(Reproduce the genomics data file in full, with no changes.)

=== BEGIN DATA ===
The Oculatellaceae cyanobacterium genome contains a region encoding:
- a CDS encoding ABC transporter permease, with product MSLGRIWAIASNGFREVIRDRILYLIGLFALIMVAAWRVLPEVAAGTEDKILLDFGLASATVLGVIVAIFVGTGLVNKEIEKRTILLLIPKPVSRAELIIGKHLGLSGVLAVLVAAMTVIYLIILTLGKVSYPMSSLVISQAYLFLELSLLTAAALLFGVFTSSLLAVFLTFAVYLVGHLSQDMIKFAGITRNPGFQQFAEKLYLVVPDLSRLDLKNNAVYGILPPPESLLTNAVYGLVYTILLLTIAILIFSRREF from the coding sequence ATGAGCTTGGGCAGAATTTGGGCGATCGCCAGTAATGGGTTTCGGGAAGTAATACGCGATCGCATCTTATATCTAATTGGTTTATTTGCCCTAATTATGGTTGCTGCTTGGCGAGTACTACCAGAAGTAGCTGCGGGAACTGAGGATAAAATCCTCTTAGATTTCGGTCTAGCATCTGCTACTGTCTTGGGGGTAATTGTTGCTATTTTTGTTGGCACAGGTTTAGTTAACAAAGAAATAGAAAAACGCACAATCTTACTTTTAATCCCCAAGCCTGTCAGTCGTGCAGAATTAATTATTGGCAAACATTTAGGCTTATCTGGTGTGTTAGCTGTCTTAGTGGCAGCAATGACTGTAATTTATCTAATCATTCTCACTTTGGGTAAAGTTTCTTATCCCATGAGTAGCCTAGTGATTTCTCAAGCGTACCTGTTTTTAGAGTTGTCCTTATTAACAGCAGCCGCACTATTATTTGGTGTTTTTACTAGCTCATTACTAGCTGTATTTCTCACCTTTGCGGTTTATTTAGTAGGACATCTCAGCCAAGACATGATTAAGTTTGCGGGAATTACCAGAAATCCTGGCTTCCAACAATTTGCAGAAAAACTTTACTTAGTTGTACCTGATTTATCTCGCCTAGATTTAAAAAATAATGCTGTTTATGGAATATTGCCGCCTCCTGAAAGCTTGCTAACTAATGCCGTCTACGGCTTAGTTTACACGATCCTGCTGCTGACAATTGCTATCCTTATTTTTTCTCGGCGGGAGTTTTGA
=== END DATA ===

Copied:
The Oculatellaceae cyanobacterium genome contains a region encoding:
- a CDS encoding ABC transporter permease, with product MSLGRIWAIASNGFREVIRDRILYLIGLFALIMVAAWRVLPEVAAGTEDKILLDFGLASATVLGVIVAIFVGTGLVNKEIEKRTILLLIPKPVSRAELIIGKHLGLSGVLAVLVAAMTVIYLIILTLGKVSYPMSSLVISQAYLFLELSLLTAAALLFGVFTSSLLAVFLTFAVYLVGHLSQDMIKFAGITRNPGFQQFAEKLYLVVPDLSRLDLKNNAVYGILPPPESLLTNAVYGLVYTILLLTIAILIFSRREF from the coding sequence ATGAGCTTGGGCAGAATTTGGGCGATCGCCAGTAATGGGTTTCGGGAAGTAATACGCGATCGCATCTTATATCTAATTGGTTTATTTGCCCTAATTATGGTTGCTGCTTGGCGAGTACTACCAGAAGTAGCTGCGGGAACTGAGGATAAAATCCTCTTAGATTTCGGTCTAGCATCTGCTACTGTCTTGGGGGTAATTGTTGCTATTTTTGTTGGCACAGGTTTAGTTAACAAAGAAATAGAAAAACGCACAATCTTACTTTTAATCCCCAAGCCTGTCAGTCGTGCAGAATTAATTATTGGCAAACATTTAGGCTTATCTGGTGTGTTAGCTGTCTTAGTGGCAGCAATGACTGTAATTTATCTAATCATTCTCACTTTGGGTAAAGTTTCTTATCCCATGAGTAGCCTAGTGATTTCTCAAGCGTACCTGTTTTTAGAGTTGTCCTTATTAACAGCAGCCGCACTATTATTTGGTGTTTTTACTAGCTCATTACTAGCTGTATTTCTCACCTTTGCGGTTTATTTAGTAGGACATCTCAGCCAAGACATGATTAAGTTTGCGGGAATTACCAGAAATCCTGGCTTCCAACAATTTGCAGAAAAACTTTACTTAGTTGTACCTGATTTATCTCGCCTAGATTTAAAAAATAATGCTGTTTATGGAATATTGCCGCCTCCTGAAAGCTTGCTAACTAATGCCGTCTACGGCTTAGTTTACACGATCCTGCTGCTGACAATTGCTATCCTTATTTTTTCTCGGCGGGAGTTTTGA